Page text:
LS: This novel has been described as “Southern Gothic” by several reviewers, yet both the novel’s setting and your upbringing are in Ohio. Why do you think the qualities of southern fiction have been ascribed to this narrative, as opposed to recognizing its Midwestern environment and perspective? Do you think southern Ohio, and perhaps other parts of the Midwest, exist in a liminal space between these regions, having the ability to hold their identities in both places at once?
TM: I think people who are unfamiliar with southern Ohio will think after reading The Summer that Melted Everything that the story is more southern, just because when we hear that dialect or twang we immediately associate it with the southern portion of the United States, which is a shame because there’s so much culture in the southern reaches of Ohio that most, even those living in the central and northern part of the state, aren’t too aware of. Things like making moonshine and swimming in the creek is something we’ve seen over and over again in southern books, shows, and movies so that particular lifestyle is strongly associated with the south and the south only. Furthermore, I think Midwest Gothic isn’t as ingrained in readers’ minds as Southern Gothic because Southern Gothic is a genre that has been long-established by some of the finest authors we’ve ever had like Harper Lee, Flannery O’ Connor, Carson McCullers, Shirley Jackson, and William Faulkner. Because they are authors who are so prominent, that southern genre has swallowed other gothic genres, Midwest included. It’s unfortunate because there’s so much magic in this land and in its literature. There is its special brand of gothic that rises to its own occasion.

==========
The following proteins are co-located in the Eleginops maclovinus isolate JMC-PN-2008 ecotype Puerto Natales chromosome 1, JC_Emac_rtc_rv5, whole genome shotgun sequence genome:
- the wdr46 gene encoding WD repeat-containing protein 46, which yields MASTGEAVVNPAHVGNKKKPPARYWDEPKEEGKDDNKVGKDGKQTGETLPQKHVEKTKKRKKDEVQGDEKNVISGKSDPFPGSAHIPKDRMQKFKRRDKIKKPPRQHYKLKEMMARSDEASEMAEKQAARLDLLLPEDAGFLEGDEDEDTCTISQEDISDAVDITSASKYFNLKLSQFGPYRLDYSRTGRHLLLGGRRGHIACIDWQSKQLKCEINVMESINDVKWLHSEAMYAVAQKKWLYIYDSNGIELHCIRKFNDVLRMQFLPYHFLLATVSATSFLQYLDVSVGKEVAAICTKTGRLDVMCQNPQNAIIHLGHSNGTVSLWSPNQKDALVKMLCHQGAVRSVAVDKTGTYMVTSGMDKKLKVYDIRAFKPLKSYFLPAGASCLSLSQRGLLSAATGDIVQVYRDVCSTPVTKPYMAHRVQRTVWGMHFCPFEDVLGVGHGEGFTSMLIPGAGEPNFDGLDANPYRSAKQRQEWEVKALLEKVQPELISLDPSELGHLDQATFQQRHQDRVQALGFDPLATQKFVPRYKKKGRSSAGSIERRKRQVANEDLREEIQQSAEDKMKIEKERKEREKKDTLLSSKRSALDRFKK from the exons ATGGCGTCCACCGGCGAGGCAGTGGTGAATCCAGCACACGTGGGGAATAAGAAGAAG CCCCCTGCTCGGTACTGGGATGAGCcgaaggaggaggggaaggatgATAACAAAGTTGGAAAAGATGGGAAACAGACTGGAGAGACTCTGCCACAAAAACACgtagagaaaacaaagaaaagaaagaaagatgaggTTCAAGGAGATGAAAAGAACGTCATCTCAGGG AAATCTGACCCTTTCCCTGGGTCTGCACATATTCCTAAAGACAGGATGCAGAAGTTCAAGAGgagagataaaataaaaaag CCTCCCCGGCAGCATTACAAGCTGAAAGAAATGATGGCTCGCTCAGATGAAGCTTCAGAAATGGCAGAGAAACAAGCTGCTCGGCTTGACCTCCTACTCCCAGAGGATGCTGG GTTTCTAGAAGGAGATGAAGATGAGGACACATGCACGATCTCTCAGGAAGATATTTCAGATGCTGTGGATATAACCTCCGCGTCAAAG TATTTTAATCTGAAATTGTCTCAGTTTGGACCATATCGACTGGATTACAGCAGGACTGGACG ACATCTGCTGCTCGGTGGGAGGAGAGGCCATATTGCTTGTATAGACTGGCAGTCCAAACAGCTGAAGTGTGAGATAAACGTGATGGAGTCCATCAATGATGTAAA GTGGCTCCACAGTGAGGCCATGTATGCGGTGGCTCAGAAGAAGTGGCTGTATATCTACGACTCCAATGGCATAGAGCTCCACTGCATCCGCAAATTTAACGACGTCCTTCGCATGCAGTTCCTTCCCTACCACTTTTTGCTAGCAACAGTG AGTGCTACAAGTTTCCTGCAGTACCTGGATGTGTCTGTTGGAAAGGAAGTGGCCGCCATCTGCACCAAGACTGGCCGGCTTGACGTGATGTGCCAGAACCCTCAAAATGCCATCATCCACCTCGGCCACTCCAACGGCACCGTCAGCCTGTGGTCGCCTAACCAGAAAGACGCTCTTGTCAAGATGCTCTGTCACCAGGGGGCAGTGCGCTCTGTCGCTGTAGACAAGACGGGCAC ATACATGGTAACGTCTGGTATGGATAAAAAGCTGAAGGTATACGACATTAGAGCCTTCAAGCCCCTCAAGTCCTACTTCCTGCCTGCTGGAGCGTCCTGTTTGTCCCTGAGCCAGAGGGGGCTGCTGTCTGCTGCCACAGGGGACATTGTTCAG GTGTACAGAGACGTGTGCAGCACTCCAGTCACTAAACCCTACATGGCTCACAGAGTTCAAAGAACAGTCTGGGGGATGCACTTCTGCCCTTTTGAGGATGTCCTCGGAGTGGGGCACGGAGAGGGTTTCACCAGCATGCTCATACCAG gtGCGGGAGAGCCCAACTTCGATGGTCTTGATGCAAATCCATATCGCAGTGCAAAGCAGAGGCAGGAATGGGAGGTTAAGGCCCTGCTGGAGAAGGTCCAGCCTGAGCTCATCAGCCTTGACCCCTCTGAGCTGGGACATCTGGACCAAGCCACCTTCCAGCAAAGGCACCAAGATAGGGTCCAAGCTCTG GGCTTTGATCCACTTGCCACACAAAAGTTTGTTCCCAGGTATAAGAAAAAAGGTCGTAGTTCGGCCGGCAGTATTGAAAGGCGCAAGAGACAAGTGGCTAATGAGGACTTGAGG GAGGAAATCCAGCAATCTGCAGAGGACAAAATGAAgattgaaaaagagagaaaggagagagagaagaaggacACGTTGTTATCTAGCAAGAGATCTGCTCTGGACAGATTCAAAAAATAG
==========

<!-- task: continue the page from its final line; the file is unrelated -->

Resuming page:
LS: What does a typical day of writing look like for you?
TM: I don’t have a schedule or routine. I don’t set a goal of writing a certain amount of words or pages a day. For me, it’s just about being present and ready. It’s like going out to a big ol’ faucet. Turn that faucet on and just be ready with a big ol’ bowl to catch what comes out.
LS: Which author(s) have had the most influence on your writing?
TM: I’ve been writing since I was a kid. I grew up on R.L. Stine. His Goosebumps and Fear Street series. I didn’t read the heavyweights of my literary genre until I was older and had actually already had my first novel written, so I can’t say there’s been a particular author or book that has influenced me, but some of my favorite authors are Ray Bradbury, Shirley Jackson, Harper Lee, Donna Tartt, and the poet James Wright.
LS: What’s next for you?
TM: I have eight completed novels and am working on my ninth. The novel I’m hoping to follow The Summer that Melted Everything up with is titled, When Lions Stood as Men. It’s the story of a Jewish brother and sister who escape Nazi Germany, cross the Atlantic Ocean, and end up in Ohio. Struggling with the guilt of surviving the Holocaust, they create their own camp of judgment up in the hills of Breathed, Ohio. Being both the guards and the prisoners, the siblings punish themselves not only for surviving, but for the sins they know they cannot help but commit.
An Ohio native, Tiffany McDaniel’s writing is inspired by the rolling hills and buckeye woods of the land she knows. She is also a poet, playwright, screenwriter, and artist. She is the winner of the Not-the-Booker Prize for her debut novel, The Summer that Melted Everything, which is a Goodreads Choice Award 2016 nominee.